A: Resins having a repeating unit of the following formula (I): ##STR1## wherein Z is a hydrogen atom, a halogen atom, an alkyl group having 1 to 4 carbon atoms, an alkoxy group having 1 to 4 carbon atoms, or a carboxyl group.

B: Resins formed by polycondensation of polyvalent unsubstituted phenol and ketone having 3 to 5 carbon atoms.

C: Resins having a repeating unit of the following formula (II): ##STR2## wherein R1 is a hydrogen atom or an alkyl group having 1 to 4 carbon atoms; X is a halogen atom; n is 1 or 2.

Specific examples of the resin (C) include polymers of hydroxystyrenes such as polymers or copolymers of hydroxystyrene, chlorohydroxystyrene, bromohydroxystyrene, dibromohydroxystyrene and hydroxy-α-methylstyrene, copolymers with other monomers, and modified products of these polymers. Illustrative monomers copolymerizable with the hydroxystyrenes mentioned above include styrene, maleic anhydride, acrylonitrile, acrylic acid, methacrylic acid, ethyl acrylate, butyl acrylate, methyl acrylate, and hydroxyethyl metacrylate. Illustrative modified products of polymers or copolymers of hydroxystyrene include those wherein a hydroxyl group is esterified with an acid anhydride or acid halide (e.g., acetic anhydride, propionyl chloride, pivaloyl chloride, or benzoyl chloride), or etherified with an epoxy compound (e.g., glycidyl butyl ether or glycidyl tolyl ether), or urethanated with an isocyanate compound (e.g., phenyl isocyanate or hexamethylene diisocyanate). Preferably, these modified products contain at least 50 mol% of the unit represented by formula (II). The polymers have a weight average molecular weight of from about 500 to about 50,000, preferably from about 1,000 to about 20,000. These hydroxystyrene polymers can be synthesized by the methods described in J. Polym. Sci., A-1, 7, 2175 (1969), and Maruzen Sekiyu Gijutsu Hokoku (Maruzen Sekiyu Technical Report), 21 1 (1976) or similar methods. Some of these polymers are commercially avaiable.

Specific examples of the resin (B) include phenol/ketone resins; effective polyvalent phenols are resorcinol, catechol and pyrogallol, and effective aliphatic ketones are acetone and methyl ethyl ketone. These polymers have a weight average molecular weight of from about 500 to about 5,000 and can be synthesized by the methods described in Ind. Eng. Chem., 52, 324 (1960) and U.S. Pat. No. 3,635,709 or similar methods. Also effective are modified phenol/ketone resins wherein a hydroxyl group is modified in the same manner as in the case of the aforementioned polymers of hydroxystyrenes. Modified phenol/ketone resins preferably retain about half of the hydroxyl groups contained in the unmodified resins.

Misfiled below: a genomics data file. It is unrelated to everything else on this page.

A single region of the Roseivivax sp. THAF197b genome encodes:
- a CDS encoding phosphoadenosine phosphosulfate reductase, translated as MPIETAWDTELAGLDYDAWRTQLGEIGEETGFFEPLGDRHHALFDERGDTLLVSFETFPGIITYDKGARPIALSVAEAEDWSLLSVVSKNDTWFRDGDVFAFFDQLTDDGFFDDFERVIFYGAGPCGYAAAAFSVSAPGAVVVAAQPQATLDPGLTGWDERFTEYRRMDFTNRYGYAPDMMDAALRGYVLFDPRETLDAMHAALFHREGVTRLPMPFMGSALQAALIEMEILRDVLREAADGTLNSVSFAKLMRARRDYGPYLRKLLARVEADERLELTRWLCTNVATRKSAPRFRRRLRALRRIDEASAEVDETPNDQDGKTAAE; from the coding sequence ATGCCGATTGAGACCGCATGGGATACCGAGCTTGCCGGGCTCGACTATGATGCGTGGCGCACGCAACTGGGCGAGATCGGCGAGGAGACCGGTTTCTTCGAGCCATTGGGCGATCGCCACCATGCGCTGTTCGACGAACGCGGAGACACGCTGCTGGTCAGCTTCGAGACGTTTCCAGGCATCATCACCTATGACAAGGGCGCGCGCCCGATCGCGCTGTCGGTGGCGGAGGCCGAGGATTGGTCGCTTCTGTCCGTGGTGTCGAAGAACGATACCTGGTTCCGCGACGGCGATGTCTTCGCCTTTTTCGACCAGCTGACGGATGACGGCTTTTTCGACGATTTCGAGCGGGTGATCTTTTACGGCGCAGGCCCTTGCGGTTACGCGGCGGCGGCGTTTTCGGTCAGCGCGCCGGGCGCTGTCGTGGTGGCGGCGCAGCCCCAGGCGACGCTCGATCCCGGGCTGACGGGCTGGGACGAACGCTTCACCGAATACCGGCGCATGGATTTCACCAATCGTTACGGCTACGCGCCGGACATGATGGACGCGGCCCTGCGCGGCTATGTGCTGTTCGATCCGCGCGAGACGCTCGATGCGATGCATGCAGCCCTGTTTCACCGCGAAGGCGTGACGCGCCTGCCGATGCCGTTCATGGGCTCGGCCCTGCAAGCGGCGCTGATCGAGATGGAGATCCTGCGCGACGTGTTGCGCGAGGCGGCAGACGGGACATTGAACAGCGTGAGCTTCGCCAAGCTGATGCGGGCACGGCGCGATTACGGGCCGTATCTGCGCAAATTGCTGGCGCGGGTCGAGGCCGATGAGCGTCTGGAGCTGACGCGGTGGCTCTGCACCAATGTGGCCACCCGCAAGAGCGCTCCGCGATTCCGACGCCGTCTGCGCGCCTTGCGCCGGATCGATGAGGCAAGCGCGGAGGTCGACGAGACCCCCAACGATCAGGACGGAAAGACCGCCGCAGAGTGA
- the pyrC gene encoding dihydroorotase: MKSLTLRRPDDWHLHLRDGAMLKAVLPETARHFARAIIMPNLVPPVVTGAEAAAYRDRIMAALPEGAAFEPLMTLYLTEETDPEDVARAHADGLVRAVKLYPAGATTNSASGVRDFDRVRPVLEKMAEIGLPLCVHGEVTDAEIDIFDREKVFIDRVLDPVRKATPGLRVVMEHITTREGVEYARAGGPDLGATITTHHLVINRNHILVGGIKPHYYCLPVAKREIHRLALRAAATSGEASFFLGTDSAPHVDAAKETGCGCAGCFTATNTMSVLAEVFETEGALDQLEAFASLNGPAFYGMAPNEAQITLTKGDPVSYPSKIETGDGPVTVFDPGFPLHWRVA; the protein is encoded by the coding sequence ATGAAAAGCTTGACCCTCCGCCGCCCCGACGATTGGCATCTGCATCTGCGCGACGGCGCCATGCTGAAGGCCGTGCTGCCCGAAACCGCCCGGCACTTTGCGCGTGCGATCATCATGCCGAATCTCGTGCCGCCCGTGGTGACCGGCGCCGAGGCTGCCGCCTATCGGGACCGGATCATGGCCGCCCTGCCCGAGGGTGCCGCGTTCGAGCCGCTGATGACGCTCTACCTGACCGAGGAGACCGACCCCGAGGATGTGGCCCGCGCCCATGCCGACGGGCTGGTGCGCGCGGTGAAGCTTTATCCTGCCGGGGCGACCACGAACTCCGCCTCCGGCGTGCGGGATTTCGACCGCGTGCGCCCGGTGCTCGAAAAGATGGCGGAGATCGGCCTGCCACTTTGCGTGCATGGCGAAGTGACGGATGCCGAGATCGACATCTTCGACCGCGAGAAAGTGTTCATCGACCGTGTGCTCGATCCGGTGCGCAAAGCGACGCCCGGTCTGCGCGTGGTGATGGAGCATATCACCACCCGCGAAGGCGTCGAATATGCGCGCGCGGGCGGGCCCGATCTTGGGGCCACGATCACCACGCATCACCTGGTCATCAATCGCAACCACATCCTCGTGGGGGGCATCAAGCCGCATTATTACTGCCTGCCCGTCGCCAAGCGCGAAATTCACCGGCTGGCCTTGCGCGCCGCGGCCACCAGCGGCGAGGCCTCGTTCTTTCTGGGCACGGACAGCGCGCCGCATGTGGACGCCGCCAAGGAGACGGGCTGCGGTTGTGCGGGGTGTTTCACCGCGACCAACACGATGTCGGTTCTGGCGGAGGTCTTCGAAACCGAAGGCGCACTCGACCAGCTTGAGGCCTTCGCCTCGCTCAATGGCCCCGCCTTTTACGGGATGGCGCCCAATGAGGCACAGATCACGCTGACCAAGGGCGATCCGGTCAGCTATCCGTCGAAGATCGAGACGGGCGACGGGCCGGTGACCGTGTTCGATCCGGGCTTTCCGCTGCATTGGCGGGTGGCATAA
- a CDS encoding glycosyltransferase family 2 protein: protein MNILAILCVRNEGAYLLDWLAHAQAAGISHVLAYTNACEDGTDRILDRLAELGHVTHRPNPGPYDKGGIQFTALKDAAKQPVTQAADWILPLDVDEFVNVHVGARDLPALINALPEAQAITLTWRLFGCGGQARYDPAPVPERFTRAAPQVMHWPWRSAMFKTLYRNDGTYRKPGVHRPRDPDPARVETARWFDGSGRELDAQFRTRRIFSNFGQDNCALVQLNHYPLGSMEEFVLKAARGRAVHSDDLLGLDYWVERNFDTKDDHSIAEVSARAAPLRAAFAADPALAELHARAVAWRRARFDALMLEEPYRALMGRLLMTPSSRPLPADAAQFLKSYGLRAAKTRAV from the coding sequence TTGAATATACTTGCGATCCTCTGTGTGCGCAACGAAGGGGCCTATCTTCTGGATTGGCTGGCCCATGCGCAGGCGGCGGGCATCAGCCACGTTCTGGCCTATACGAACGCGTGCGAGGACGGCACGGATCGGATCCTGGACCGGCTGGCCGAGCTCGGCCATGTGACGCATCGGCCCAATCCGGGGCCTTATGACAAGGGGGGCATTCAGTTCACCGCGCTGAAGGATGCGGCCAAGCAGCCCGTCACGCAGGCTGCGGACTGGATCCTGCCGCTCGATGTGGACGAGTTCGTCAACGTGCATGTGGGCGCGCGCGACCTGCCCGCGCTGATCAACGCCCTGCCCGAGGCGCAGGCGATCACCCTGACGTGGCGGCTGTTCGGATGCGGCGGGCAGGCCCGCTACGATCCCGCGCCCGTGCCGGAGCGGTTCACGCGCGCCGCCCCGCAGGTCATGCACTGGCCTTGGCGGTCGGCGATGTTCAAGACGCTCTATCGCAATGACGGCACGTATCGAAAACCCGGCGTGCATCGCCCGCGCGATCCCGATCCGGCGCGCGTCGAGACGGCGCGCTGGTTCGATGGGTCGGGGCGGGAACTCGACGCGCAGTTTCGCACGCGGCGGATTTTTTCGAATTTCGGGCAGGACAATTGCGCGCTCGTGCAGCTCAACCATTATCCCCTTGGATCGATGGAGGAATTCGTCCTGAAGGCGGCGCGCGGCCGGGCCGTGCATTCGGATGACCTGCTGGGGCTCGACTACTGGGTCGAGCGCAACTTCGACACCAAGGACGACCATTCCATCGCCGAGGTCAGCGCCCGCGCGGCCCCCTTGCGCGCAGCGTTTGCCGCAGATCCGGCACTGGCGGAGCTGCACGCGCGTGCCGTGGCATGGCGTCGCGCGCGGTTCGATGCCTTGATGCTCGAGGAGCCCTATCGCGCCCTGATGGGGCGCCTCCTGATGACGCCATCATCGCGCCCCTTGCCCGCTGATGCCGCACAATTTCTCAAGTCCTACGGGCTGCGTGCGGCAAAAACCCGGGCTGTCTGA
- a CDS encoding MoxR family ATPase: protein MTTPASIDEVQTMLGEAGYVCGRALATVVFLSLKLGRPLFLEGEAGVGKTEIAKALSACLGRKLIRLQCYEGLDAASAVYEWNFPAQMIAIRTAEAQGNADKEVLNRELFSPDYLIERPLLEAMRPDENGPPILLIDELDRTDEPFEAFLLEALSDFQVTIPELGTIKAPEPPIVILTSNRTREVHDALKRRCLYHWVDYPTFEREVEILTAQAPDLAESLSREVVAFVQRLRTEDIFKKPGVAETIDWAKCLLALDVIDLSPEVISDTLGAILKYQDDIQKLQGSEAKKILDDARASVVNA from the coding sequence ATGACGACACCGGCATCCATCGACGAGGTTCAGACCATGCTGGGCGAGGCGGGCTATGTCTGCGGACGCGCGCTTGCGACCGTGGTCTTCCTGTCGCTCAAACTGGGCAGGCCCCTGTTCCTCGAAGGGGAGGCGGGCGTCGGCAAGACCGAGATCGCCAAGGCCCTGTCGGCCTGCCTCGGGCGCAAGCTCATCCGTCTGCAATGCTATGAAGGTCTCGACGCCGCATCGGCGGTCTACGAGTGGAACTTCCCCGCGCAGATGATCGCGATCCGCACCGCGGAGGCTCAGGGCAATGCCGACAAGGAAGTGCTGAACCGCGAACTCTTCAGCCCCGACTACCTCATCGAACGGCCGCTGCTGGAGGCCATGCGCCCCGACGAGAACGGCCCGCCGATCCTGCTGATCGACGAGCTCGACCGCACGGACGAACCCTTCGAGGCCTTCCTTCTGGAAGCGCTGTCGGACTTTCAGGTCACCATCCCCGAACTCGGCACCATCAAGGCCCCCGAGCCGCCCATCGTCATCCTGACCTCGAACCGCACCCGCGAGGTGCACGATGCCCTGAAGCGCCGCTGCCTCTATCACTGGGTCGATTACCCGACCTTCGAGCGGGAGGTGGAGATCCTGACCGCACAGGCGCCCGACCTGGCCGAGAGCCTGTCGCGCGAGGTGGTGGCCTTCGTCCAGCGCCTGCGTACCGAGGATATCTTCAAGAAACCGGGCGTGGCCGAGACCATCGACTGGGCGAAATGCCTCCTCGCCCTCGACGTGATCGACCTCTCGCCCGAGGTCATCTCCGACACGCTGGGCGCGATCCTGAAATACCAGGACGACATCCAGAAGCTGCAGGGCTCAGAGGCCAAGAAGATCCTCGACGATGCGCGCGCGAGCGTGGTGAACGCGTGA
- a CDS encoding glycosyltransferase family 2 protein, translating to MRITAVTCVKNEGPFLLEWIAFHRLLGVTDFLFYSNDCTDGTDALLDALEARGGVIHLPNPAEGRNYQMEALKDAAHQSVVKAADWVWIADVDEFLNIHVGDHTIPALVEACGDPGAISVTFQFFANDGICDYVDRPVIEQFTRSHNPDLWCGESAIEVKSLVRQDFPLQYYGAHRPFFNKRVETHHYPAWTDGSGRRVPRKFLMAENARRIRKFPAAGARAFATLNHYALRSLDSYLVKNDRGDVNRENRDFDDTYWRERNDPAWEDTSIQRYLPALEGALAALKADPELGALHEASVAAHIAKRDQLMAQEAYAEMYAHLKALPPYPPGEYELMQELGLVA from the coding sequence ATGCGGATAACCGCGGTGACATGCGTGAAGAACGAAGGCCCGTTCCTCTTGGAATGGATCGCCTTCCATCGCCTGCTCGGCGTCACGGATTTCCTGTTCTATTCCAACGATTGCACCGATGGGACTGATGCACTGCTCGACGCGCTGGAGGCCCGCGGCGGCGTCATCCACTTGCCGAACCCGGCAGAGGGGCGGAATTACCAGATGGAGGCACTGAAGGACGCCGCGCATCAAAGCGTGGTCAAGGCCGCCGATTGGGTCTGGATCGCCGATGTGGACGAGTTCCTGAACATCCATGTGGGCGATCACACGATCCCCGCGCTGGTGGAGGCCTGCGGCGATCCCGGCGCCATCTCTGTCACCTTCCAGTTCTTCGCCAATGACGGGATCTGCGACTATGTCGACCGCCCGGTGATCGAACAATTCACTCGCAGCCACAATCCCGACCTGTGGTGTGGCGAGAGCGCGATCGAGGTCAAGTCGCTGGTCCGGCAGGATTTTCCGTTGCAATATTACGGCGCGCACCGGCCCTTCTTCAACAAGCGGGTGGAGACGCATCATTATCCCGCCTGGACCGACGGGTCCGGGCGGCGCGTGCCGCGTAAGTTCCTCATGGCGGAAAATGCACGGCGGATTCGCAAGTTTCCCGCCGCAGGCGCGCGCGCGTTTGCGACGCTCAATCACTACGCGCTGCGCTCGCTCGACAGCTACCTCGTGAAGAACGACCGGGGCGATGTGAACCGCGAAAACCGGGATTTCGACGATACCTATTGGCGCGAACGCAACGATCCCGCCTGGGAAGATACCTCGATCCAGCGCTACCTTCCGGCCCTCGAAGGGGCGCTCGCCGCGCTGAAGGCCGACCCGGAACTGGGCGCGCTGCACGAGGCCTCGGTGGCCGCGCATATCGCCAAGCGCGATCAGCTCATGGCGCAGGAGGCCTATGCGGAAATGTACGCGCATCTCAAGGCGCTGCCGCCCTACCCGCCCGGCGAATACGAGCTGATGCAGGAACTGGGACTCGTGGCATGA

The resin (A) include, for example, phenolic novolak resins and cresol resins, and can be synthesized by a well known methods.

Of the resins (A), (B) and (C), resin (A) is particularly preferred.

These resins are contained in the internal latent image type silver halide emulsion in the form of fine particles. To provide the fine particles of the resin, it is dissolved in an organic solvent whose solubility in water is not more than 10 wt% and is then dispersed in a hydrophilic colloid with the aid of an anionic surfactant such as sodium alkylbenzenesulfonate, taurine derivative or Turkey red oil. Illustrative hydrophilic colloids suitable for use in the emulsion layer are polyvinyl pyrrolidone, polyvinyl imidazole, polyvinyl alcohol, polyacrylic acid amide, and copolymers thereof, and gelatin or their derivatives. Particularly preferred are gelatin and their derivatives of the type described in U.S. Pat. Nos. 2,614,928, 2,763,639, 3,118,766, 3,132,945, and Japanese Patent Publication Nos. 5514/64 and 26845/67. These colloids may be used in combination with a high-boiling plasticizer such as tricresyl phosphate, dioctyl butyrate or dodecyl succinic acid ester.

The olephilic resins are preferably dispersed in the hydrophilic colloid as particles having a size of about 0.01 to 10 microns. These resins can be contained in the internal latent image type silver halide emulsion in an amount of from about 0.1 to about 20 parts by weight per 10 parts by weight of the hydrophilic colloid. Preferably, they are present in the emulsion in an amount of about 1 to 10 and more preferably about 2 to 5 parts by weight per 10 parts by weight of hydrophilic colloid.

Suitable supports used in the present invention are aluminum supports having a hydrophilic surface including a plastic or a composite sheet where an aluminum sheet is laminated onto a film. The support is desirably subjected to a surface treatment, for example, a sand graining treatment, dipping in an aqueous solution of sodium silicate, potassium fluorozirconate, phosphates or the like, or anodization.

Additionally, the aluminum plate which is treated by dipping in an aqueous solution of sodium silicate after sand graining as described in U.S. Pat. No. 2,714,066 and an aluminum plate which is firstly anodized and then dipped in an aqueous solution of a silicic acid alkali metal salt as described in U.S. Pat. No. 3,181,461 are preferably used in this invention. The above anodization treatment is carried out by passing a current through an aluminum plate in an aqueous or non-aqueous solution of an inorganic acid, e.g., phosphoric acid, chromic acid, sulfuric acid, boric acid, etc., an organic acid, e.g., oxalic acid, sulfamic acid, etc., or the salt thereof, or in a solution comprising two or more of the foregoing, particularly preferably in an aqueous solution of phosphoric acid or a mixture thereof.

Silicate electric deposition as described in U.S. Pat. No. 3,658,662 is also effective. Moreover, an aluminum plate which is electrolyzed in an electrolyte of hydrochloric acid using an alternating current and then anodized in an electrolyte of sulfuric acid as described in British Pat. No. 1,208,224 is preferred. Furthermore, it is preferred from the standpoint of preventing scum in printing to provide on the aluminum plate anodized as described above an undercoating layer of a cellulose based resin containing a water-soluble salt of a metal, e.g., zinc, etc., as described in U.S. Pat. No. 3,860,426.